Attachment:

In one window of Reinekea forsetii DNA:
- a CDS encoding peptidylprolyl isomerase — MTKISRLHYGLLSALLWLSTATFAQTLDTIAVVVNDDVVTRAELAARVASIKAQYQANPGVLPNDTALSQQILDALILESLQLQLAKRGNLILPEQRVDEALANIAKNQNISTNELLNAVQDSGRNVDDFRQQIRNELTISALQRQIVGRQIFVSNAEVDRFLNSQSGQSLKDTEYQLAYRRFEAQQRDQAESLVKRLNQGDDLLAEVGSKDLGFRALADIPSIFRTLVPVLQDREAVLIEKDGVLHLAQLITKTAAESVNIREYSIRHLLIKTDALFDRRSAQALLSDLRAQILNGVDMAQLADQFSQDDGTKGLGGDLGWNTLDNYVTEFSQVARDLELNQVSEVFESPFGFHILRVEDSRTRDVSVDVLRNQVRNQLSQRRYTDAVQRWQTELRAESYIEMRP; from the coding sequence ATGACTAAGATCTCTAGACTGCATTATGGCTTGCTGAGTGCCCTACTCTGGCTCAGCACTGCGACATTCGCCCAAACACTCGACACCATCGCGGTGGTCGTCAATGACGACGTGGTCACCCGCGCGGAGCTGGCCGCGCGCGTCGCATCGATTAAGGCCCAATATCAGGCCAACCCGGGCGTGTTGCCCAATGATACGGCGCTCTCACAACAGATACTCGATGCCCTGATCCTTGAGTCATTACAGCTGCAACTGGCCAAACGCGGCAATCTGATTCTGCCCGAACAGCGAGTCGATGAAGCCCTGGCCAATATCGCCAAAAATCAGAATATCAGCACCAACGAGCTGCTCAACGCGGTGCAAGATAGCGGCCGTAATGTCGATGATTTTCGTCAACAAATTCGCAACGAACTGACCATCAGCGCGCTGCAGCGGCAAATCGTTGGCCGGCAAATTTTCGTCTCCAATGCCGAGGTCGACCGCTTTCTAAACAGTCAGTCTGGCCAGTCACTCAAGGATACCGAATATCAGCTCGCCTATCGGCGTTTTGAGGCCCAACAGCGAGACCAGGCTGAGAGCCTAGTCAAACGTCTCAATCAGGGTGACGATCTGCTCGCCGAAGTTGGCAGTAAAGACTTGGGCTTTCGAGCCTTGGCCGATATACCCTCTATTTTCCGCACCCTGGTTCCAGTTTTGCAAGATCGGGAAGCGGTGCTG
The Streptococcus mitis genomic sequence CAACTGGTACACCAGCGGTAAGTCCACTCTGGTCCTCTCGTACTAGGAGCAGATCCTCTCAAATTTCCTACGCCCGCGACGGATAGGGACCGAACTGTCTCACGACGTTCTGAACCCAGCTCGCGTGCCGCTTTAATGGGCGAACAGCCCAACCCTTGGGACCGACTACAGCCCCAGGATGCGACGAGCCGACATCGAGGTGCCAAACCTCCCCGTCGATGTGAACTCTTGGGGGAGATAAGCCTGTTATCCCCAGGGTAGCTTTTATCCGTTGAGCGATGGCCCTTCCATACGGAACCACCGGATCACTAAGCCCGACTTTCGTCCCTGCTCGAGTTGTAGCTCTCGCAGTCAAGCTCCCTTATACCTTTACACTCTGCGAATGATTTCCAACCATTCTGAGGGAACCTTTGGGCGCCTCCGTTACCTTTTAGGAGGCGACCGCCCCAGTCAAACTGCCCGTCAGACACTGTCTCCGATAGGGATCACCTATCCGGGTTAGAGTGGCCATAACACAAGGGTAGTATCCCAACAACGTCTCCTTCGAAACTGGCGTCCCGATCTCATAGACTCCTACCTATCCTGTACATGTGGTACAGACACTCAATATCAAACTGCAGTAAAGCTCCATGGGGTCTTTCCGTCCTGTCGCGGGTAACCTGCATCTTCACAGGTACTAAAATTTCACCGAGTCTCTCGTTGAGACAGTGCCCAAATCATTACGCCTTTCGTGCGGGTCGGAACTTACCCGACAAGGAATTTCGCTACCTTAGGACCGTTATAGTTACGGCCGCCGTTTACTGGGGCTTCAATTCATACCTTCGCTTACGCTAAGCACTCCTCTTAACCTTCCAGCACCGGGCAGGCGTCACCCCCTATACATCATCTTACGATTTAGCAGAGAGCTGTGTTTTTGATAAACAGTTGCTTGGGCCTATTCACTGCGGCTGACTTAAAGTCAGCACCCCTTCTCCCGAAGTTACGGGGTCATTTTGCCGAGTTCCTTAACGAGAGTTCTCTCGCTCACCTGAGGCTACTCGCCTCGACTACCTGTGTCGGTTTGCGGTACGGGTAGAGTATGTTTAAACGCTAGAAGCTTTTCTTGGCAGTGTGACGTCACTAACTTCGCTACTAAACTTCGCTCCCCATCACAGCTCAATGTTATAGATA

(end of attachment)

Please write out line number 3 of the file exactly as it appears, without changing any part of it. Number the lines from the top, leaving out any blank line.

The Streptococcus mitis genomic sequence CAACTGGTACACCAGCGGTAAGTCCACTCTGGTCCTCTCGTACTAGGAGCAGATCCTCTCAAATTTCCTACGCCCGCGACGGATAGGGACCGAACTGTCTCACGACGTTCTGAACCCAGCTCGCGTGCCGCTTTAATGGGCGAACAGCCCAACCCTTGGGACCGACTACAGCCCCAGGATGCGACGAGCCGACATCGAGGTGCCAAACCTCCCCGTCGATGTGAACTCTTGGGGGAGATAAGCCTGTTATCCCCAGGGTAGCTTTTATCCGTTGAGCGATGGCCCTTCCATACGGAACCACCGGATCACTAAGCCCGACTTTCGTCCCTGCTCGAGTTGTAGCTCTCGCAGTCAAGCTCCCTTATACCTTTACACTCTGCGAATGATTTCCAACCATTCTGAGGGAACCTTTGGGCGCCTCCGTTACCTTTTAGGAGGCGACCGCCCCAGTCAAACTGCCCGTCAGACACTGTCTCCGATAGGGATCACCTATCCGGGTTAGAGTGGCCATAACACAAGGGTAGTATCCCAACAACGTCTCCTTCGAAACTGGCGTCCCGATCTCATAGACTCCTACCTATCCTGTACATGTGGTACAGACACTCAATATCAAACTGCAGTAAAGCTCCATGGGGTCTTTCCGTCCTGTCGCGGGTAACCTGCATCTTCACAGGTACTAAAATTTCACCGAGTCTCTCGTTGAGACAGTGCCCAAATCATTACGCCTTTCGTGCGGGTCGGAACTTACCCGACAAGGAATTTCGCTACCTTAGGACCGTTATAGTTACGGCCGCCGTTTACTGGGGCTTCAATTCATACCTTCGCTTACGCTAAGCACTCCTCTTAACCTTCCAGCACCGGGCAGGCGTCACCCCCTATACATCATCTTACGATTTAGCAGAGAGCTGTGTTTTTGATAAACAGTTGCTTGGGCCTATTCACTGCGGCTGACTTAAAGTCAGCACCCCTTCTCCCGAAGTTACGGGGTCATTTTGCCGAGTTCCTTAACGAGAGTTCTCTCGCTCACCTGAGGCTACTCGCCTCGACTACCTGTGTCGGTTTGCGGTACGGGTAGAGTATGTTTAAACGCTAGAAGCTTTTCTTGGCAGTGTGACGTCACTAACTTCGCTACTAAACTTCGCTCCCCATCACAGCTCAATGTTATAGATA